8. An online orientation program must be completed two days before a work permit for a helper can be lodged with the MOM Online orientation certification.  The course explains the do’s and don’ts of being an employer, responsibilities of the employer and employee during the contract, the rights of the employee, relationship development between employer and helper as it will be different than an office environment given the proximity of both parties in the home, understanding cultural differences, expecting miscommunication and how to manage that, how to deal with problems or even potentially illegal activities by the FDW that may come to the employer’s attention, ie stealing from employer, working for someone else on their day off (FDW’s are not allowed to work for anyone else once they are tied to an employer). The course takes about an hour to complete with a basic test at the end. Once completed an electronic certificate will be produced which needs to be printed and provided to the employment agency. The MOM will note completion of course electronically and in a couple of days provide approval to the agency to proceed with the application.
  9. The agency will contact you as soon as all forms are in order and make a time for you to collect the FDW from their offices. Copies of paperwork you should be taking with you are:

    a. Employment contract between you and helper.
    b. Standard Service Agreement between you and employment agency.
    c. Domestic Maid Insurance Policy.
    d. In-Principal Approval letter from MOM.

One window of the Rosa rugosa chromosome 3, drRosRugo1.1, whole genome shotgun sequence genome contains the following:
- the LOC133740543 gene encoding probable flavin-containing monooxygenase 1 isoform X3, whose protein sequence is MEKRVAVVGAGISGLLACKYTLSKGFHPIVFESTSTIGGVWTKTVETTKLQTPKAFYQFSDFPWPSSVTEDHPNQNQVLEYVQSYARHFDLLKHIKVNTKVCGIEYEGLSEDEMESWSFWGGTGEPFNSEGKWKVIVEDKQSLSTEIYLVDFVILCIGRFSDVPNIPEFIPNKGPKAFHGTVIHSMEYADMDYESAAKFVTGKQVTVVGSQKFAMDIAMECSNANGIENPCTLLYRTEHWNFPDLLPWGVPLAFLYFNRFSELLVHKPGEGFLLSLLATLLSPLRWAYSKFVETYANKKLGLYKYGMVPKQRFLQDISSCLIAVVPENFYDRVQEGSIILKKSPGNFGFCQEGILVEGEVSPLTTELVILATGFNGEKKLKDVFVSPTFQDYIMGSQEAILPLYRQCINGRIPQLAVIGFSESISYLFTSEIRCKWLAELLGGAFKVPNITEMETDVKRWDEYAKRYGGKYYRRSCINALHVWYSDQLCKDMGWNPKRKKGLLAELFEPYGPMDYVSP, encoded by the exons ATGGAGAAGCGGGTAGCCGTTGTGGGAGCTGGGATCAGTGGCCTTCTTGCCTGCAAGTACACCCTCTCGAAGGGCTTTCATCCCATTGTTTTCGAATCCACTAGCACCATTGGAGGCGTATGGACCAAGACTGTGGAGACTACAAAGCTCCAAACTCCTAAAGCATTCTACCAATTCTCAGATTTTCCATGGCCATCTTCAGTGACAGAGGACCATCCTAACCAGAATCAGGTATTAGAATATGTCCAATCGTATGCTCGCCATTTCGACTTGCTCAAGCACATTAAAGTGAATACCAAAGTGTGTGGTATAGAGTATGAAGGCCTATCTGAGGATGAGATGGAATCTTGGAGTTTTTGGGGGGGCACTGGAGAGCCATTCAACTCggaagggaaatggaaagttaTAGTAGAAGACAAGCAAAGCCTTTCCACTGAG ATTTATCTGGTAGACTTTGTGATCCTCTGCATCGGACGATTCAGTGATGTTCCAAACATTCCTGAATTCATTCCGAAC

e. Services & Fees Schedule for FDW indicating payments made, such as, agency fee and insurance premium.
    f. Salary payment schedule indicating salary to be paid monthly, date of payment, loan repayments (see below).  This needs to be signed by helper each time she's paid.  It protects both parties to the contract should any disputes arise in the future.

  10. Helper's are responsible to pay the balance of the agency's fees which are substantially higher (as much as SGD$2200) than the fees paid by the employer.  If a FDW doesn't have the required amount then it is progressively deducted from her salary until paid off.  Our helper paid it upfront so we are not clear as to whether the employer has to pay it upfront on behalf of the helper and then deduct from salary or if it's a bank loan to the helper and gets deducted then.  From what I glean on the internet there are some unscrupulous agency activities in relation to this placement fee so be cognizant of the transaction you are entering into.  If you feel you may have been ripped off take it up with the MOM.
  11. The final step takes place about a week later as the new work permit is issued to the FDW by MOM. This work permit ties the FDW to the new employer for the duration of the contract. The FDWs passport is returned at the same time which may be held by the employer for safekeeping. The work permit must be held by the FDW at all times. Our helper chose for us to look after her passport which we keep together with our own passports. If at any point your helper is travelling abroad with you ensure that all visa requirements for your helper are in order as they may differ for her country to yours, ie until recently Myanmar nationals had to apply for visa into Indonesia prior to departure as opposed to paying the visa fee on arrival like many Western countries do. Also ensure the FDWs passport is valid for time of travel well in advance. This pro-activity will alleviate any potential travelling issues.
All the best to any future FDW employer.  With preparation and knowledge, the experience should be smooth and swift and a positive one.